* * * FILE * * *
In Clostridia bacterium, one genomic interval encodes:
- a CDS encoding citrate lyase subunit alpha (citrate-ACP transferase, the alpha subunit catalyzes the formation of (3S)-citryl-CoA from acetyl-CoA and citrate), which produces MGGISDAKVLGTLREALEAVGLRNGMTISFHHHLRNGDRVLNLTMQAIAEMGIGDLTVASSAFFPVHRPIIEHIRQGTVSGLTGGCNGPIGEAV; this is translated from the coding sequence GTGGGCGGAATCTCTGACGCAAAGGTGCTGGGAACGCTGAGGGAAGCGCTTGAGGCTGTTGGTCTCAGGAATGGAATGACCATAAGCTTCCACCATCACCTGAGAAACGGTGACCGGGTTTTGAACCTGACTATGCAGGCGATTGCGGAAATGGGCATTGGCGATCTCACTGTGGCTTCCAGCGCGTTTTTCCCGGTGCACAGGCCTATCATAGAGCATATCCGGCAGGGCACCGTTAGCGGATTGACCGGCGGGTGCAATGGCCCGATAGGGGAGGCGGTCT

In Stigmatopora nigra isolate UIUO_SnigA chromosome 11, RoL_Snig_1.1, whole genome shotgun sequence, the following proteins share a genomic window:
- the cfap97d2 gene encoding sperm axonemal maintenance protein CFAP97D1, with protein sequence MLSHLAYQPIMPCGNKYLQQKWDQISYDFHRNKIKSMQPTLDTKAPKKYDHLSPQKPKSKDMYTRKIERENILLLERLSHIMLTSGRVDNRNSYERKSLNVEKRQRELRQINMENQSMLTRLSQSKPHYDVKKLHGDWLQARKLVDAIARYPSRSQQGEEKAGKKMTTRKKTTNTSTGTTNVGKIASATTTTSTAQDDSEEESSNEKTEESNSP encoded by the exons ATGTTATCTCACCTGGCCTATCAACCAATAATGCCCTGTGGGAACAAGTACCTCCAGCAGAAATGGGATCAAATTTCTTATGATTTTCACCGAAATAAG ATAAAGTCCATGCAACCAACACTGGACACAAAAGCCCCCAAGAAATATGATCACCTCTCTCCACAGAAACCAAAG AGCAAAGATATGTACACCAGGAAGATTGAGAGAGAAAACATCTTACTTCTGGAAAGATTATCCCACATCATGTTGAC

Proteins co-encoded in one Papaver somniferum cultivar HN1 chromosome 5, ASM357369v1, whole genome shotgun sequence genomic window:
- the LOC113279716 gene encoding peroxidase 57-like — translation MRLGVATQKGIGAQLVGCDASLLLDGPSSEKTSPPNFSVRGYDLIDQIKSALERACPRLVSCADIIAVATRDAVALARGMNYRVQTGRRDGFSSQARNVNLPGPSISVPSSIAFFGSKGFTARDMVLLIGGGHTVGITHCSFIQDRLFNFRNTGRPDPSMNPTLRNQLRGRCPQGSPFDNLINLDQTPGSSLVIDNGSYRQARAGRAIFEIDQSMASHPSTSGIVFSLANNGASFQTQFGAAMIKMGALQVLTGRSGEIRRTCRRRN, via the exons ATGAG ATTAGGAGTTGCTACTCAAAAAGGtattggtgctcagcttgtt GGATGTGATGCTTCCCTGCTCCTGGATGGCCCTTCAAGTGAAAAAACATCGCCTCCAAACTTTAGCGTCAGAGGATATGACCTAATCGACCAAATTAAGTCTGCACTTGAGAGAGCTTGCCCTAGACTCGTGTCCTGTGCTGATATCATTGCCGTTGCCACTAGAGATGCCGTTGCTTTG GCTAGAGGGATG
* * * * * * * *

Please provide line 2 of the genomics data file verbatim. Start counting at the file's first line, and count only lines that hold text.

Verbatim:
- a CDS encoding citrate lyase subunit alpha (citrate-ACP transferase, the alpha subunit catalyzes the formation of (3S)-citryl-CoA from acetyl-CoA and citrate), which produces MGGISDAKVLGTLREALEAVGLRNGMTISFHHHLRNGDRVLNLTMQAIAEMGIGDLTVASSAFFPVHRPIIEHIRQGTVSGLTGGCNGPIGEAV; this is translated from the coding sequence GTGGGCGGAATCTCTGACGCAAAGGTGCTGGGAACGCTGAGGGAAGCGCTTGAGGCTGTTGGTCTCAGGAATGGAATGACCATAAGCTTCCACCATCACCTGAGAAACGGTGACCGGGTTTTGAACCTGACTATGCAGGCGATTGCGGAAATGGGCATTGGCGATCTCACTGTGGCTTCCAGCGCGTTTTTCCCGGTGCACAGGCCTATCATAGAGCATATCCGGCAGGGCACCGTTAGCGGATTGACCGGCGGGTGCAATGGCCCGATAGGGGAGGCGGTCT